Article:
¿Por qué Google adquirió Frommer’s?
Por Andy Richardson – Publishing perspectives
Google gave us a fascinating insight into how the search giant sees its future when it announced it would be buying the US travel guide publisher, Frommer’s, from Wiley. The price tag on the deal is tiny by tech standards at only $25 million (compare this to the $1 billion that Facebook paid for Instagram earlier this year), but its strategic potential to the search giant is enormous — and this is why.
Up until relatively recently, Google has tried to position itself somewhere above the content business. Its objective as a search company was to provide the technology, platforms and services that would enable users to find the content they need and be sure they were getting it from a reliable source. By positioning itself as “neutral” (even though some people would argue it’s never been anything of the sort) it managed to make “Googling” the de facto course of action whenever someone wanted to search out a news story, a video or research a purchase.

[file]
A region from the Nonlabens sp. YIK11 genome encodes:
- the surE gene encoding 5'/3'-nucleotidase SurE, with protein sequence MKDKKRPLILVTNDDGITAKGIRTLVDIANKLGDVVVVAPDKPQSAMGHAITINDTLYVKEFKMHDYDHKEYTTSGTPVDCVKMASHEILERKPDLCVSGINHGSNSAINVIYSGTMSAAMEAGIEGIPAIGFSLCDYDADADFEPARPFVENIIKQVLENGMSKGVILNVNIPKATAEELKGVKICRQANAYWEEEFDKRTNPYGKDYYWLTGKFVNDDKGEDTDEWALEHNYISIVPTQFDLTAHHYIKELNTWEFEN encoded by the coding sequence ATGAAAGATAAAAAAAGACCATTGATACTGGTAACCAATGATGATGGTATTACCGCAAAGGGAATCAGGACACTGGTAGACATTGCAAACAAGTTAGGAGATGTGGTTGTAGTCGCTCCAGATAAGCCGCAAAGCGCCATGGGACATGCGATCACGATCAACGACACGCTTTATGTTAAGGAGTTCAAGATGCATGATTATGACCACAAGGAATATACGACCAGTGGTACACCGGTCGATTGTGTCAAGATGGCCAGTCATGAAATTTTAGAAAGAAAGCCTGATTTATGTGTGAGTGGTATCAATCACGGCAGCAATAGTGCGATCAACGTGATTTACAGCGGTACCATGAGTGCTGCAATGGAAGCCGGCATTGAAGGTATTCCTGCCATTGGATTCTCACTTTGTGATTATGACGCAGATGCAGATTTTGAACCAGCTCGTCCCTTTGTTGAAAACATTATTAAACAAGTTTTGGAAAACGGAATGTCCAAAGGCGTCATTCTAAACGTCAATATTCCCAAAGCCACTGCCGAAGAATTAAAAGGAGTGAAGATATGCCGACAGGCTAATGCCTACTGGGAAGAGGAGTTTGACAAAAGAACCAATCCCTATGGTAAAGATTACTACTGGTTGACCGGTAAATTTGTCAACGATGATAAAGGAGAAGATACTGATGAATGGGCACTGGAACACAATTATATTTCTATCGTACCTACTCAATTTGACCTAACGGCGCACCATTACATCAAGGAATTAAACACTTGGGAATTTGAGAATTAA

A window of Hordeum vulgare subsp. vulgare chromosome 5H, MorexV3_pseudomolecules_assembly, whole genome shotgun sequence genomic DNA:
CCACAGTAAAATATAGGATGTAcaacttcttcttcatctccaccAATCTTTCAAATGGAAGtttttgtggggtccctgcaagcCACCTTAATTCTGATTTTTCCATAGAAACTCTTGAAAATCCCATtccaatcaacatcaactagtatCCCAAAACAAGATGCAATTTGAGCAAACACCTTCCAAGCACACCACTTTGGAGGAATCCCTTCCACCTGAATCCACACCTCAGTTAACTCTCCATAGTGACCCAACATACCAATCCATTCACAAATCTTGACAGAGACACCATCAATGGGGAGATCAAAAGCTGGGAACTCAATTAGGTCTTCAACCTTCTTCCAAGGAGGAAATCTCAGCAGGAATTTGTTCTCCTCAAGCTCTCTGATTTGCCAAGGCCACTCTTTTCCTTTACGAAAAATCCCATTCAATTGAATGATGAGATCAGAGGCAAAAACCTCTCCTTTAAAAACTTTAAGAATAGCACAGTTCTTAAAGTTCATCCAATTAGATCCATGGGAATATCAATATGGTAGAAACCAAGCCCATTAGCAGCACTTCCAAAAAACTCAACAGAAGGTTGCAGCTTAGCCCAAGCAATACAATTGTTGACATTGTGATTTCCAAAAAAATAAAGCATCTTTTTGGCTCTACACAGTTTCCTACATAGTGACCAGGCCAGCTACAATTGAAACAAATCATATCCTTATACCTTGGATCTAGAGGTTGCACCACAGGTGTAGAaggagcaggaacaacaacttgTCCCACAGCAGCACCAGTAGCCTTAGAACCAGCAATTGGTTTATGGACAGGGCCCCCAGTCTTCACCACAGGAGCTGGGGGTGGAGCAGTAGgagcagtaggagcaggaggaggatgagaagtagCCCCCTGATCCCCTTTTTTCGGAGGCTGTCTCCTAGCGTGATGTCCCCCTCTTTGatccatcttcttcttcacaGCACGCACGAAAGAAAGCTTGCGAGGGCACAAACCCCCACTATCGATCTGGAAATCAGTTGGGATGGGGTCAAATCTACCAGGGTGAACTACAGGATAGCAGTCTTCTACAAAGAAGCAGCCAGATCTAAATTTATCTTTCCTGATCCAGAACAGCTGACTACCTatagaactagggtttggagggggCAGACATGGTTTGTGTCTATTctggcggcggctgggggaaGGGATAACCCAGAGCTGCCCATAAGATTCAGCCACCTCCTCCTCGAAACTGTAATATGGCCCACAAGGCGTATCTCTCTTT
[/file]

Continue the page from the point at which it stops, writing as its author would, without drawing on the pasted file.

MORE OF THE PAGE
It might therefore seem odd for Google even to think about buying a company like Frommer’s, which publishes travel guide books. Why should a company that has made billions by building technology that would allow it to leverage other people’s content invest in its own? Well, I think there’s one very good reason: context.